|Fiona, 4, used a Canon PowerShot S90 set to wide angle to take this picture of her sister.|
Wide angle lenses used to shoot almost full frame pictures of people can introduce apparent distortions, distortions that can be very distracting. This shot of my youngest granddaughter was shot with a Canon S90 with the lens set to 28mm. A mistake, sorta. (If you don't see the problem, look at the little girl's left forearm. Close to the camera, the arm is unnaturally large, almost deformed.)
Still, I say " a mistake, sorta" because the picture was taken by the baby's 4-year-old sister. A child using a camera has some very specific needs with a fast shutter speed being one of them. Little kids have a hard time holding a camera rock solid, even when that camera is a small point-and-shoot.
The Canon S90 has a program favouring the use of the f/2.0 aperture teamed with a corresponding faster shutter speed. The downside to this setting is that the file size is reduced. Still, it is a trade-off worth making. (If you don't have an f/2.0 aperture, you have yet another problem. Slow lenses make me want to scream.)
Even being wielded by a child, my PowerShot S90 was able to stop both camera shake and subject movement despite the low level of available light illuminating the subject.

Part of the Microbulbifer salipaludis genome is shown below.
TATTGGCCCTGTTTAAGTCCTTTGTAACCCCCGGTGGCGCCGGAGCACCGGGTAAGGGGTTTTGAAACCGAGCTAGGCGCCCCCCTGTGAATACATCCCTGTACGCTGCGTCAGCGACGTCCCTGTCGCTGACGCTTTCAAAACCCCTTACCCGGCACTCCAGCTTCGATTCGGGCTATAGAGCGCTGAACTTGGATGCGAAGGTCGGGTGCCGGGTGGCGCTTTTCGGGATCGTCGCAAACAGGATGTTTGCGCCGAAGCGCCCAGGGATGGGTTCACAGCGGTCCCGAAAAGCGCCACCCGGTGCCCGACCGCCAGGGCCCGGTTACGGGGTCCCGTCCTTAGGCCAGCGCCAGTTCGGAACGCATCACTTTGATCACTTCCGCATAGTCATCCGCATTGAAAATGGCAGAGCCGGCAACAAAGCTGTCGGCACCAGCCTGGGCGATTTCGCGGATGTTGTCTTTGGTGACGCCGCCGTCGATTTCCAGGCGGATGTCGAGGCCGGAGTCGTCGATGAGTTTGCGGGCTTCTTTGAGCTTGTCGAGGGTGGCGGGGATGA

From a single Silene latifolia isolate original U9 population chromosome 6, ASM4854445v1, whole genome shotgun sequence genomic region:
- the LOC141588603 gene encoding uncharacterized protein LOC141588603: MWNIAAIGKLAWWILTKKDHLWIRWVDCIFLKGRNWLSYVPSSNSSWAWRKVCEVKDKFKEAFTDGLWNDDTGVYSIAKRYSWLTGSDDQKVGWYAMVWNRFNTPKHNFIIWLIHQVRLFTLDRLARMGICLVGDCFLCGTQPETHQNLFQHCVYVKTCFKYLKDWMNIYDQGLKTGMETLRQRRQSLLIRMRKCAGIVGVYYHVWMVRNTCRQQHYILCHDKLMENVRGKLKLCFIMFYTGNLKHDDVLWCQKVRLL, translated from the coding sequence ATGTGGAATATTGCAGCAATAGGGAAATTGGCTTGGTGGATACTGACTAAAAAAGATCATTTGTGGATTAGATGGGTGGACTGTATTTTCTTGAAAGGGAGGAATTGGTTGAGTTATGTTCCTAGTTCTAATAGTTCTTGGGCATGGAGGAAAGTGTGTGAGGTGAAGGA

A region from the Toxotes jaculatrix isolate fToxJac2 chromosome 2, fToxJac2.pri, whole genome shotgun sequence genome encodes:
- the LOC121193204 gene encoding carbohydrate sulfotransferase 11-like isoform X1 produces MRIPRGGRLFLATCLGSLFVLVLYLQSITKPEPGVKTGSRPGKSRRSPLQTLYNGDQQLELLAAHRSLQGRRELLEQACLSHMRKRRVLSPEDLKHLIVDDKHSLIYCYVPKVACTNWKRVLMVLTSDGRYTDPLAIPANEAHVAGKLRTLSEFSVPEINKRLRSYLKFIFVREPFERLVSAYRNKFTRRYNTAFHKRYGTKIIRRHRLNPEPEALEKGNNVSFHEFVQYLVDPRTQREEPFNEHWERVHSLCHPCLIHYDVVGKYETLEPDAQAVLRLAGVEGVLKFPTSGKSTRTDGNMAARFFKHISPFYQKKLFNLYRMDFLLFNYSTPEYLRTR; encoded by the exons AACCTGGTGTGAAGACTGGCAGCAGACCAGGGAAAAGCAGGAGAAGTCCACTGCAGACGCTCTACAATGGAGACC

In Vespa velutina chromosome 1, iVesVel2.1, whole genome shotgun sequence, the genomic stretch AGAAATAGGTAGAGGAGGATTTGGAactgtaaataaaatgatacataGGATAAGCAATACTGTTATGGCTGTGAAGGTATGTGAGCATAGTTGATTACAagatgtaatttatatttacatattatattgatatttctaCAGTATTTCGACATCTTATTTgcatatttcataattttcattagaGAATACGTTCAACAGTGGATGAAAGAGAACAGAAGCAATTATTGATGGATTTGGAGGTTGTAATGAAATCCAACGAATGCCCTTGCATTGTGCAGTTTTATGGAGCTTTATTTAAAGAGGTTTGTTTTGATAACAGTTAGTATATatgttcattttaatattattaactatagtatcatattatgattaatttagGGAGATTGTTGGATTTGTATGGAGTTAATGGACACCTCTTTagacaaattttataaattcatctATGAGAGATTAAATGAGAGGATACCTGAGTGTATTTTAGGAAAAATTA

Another problem faced by a child taking pictures is focus. Getting an image tightly focused has always been a challenge for photographers in certain situations. A wide angle lens and the attendant great depth of field can really help.
A poor image that is blur-free and sharp is still a poor image. Too much distortion is an image killer. Some distorted images can be saved with careful cropping but others will be lost. The flip side is that fewer images are lost to camera and subject movement or to unsharp focus. All in all I think the decision to use the wide angle in this situation was a good one.
Now, if you are an adult the story changes -- especially, if you have a DSLR with a fast 85mm lens. Go with the 85mm.